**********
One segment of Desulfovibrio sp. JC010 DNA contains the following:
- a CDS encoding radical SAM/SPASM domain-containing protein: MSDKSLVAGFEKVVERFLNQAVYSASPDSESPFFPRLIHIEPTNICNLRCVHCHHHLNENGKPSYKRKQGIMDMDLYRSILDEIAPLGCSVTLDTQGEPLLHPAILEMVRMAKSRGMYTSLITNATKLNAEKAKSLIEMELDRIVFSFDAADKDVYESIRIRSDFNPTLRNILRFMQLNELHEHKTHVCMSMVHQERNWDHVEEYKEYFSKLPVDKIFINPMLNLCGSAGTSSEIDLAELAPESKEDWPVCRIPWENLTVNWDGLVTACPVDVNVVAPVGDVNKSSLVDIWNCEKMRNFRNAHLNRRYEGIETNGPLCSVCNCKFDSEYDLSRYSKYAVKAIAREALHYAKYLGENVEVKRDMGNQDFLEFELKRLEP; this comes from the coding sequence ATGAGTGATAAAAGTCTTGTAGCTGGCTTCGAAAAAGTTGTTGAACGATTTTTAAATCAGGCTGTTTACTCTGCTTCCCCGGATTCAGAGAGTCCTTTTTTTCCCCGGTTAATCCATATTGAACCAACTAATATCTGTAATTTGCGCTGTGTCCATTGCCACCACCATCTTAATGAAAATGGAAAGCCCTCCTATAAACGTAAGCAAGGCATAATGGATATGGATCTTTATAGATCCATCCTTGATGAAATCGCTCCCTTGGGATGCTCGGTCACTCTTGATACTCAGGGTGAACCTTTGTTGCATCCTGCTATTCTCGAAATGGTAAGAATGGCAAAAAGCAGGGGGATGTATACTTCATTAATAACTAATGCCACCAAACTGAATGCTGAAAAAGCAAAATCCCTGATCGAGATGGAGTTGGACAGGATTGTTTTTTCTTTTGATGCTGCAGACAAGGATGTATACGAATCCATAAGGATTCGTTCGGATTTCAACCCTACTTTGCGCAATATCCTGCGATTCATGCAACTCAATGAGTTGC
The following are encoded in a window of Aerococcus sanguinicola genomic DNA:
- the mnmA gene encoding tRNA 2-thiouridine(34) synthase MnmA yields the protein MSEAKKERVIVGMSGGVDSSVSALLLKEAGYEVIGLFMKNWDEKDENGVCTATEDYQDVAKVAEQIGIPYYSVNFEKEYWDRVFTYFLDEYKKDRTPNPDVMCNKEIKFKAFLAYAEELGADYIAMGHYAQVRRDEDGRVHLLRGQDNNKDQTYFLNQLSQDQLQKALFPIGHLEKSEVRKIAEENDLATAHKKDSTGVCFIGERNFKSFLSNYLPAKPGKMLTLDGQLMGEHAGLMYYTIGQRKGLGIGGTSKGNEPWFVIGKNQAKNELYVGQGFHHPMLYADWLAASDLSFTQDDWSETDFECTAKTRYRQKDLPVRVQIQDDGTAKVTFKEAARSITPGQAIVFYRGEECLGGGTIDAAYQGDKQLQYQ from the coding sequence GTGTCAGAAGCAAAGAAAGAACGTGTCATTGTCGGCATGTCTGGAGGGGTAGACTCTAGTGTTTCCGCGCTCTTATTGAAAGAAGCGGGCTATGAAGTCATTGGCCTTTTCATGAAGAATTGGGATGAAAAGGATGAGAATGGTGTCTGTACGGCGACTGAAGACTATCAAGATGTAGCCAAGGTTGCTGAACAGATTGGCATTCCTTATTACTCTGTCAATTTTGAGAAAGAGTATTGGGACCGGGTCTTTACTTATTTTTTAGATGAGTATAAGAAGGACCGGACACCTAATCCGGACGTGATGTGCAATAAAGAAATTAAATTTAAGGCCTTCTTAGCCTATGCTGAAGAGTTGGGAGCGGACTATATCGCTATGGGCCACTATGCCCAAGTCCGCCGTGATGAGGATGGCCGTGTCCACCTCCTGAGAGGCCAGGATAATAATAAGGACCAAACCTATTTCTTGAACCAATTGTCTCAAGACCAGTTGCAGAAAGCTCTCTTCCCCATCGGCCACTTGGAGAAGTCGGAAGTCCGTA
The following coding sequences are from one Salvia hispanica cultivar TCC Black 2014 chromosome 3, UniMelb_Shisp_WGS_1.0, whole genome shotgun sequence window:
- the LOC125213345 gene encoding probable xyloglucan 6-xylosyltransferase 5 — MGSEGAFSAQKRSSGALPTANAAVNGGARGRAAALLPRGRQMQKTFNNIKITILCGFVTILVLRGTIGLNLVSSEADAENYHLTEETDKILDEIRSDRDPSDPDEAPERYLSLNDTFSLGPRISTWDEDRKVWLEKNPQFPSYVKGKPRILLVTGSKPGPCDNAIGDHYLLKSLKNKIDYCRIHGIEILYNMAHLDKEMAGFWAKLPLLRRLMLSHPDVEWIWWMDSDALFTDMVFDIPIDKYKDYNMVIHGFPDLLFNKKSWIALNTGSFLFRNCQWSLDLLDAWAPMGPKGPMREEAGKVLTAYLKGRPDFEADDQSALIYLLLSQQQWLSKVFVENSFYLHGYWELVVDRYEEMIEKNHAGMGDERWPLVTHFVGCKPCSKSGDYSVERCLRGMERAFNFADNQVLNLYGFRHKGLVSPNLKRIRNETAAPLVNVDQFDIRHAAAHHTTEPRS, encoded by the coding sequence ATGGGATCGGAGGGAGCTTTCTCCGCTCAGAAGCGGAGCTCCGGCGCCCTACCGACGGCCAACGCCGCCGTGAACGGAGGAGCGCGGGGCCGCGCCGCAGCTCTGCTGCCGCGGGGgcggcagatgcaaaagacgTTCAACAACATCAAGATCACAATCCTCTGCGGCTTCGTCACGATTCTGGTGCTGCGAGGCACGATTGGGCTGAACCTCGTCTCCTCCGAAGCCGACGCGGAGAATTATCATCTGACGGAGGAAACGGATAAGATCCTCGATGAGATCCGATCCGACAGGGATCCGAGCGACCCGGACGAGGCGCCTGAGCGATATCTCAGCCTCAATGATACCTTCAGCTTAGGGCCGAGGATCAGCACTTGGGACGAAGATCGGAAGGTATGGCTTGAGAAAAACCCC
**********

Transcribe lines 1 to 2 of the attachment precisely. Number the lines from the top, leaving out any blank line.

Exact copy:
One segment of Desulfovibrio sp. JC010 DNA contains the following:
- a CDS encoding radical SAM/SPASM domain-containing protein: MSDKSLVAGFEKVVERFLNQAVYSASPDSESPFFPRLIHIEPTNICNLRCVHCHHHLNENGKPSYKRKQGIMDMDLYRSILDEIAPLGCSVTLDTQGEPLLHPAILEMVRMAKSRGMYTSLITNATKLNAEKAKSLIEMELDRIVFSFDAADKDVYESIRIRSDFNPTLRNILRFMQLNELHEHKTHVCMSMVHQERNWDHVEEYKEYFSKLPVDKIFINPMLNLCGSAGTSSEIDLAELAPESKEDWPVCRIPWENLTVNWDGLVTACPVDVNVVAPVGDVNKSSLVDIWNCEKMRNFRNAHLNRRYEGIETNGPLCSVCNCKFDSEYDLSRYSKYAVKAIAREALHYAKYLGENVEVKRDMGNQDFLEFELKRLEP; this comes from the coding sequence ATGAGTGATAAAAGTCTTGTAGCTGGCTTCGAAAAAGTTGTTGAACGATTTTTAAATCAGGCTGTTTACTCTGCTTCCCCGGATTCAGAGAGTCCTTTTTTTCCCCGGTTAATCCATATTGAACCAACTAATATCTGTAATTTGCGCTGTGTCCATTGCCACCACCATCTTAATGAAAATGGAAAGCCCTCCTATAAACGTAAGCAAGGCATAATGGATATGGATCTTTATAGATCCATCCTTGATGAAATCGCTCCCTTGGGATGCTCGGTCACTCTTGATACTCAGGGTGAACCTTTGTTGCATCCTGCTATTCTCGAAATGGTAAGAATGGCAAAAAGCAGGGGGATGTATACTTCATTAATAACTAATGCCACCAAACTGAATGCTGAAAAAGCAAAATCCCTGATCGAGATGGAGTTGGACAGGATTGTTTTTTCTTTTGATGCTGCAGACAAGGATGTATACGAATCCATAAGGATTCGTTCGGATTTCAACCCTACTTTGCGCAATATCCTGCGATTCATGCAACTCAATGAGTTGC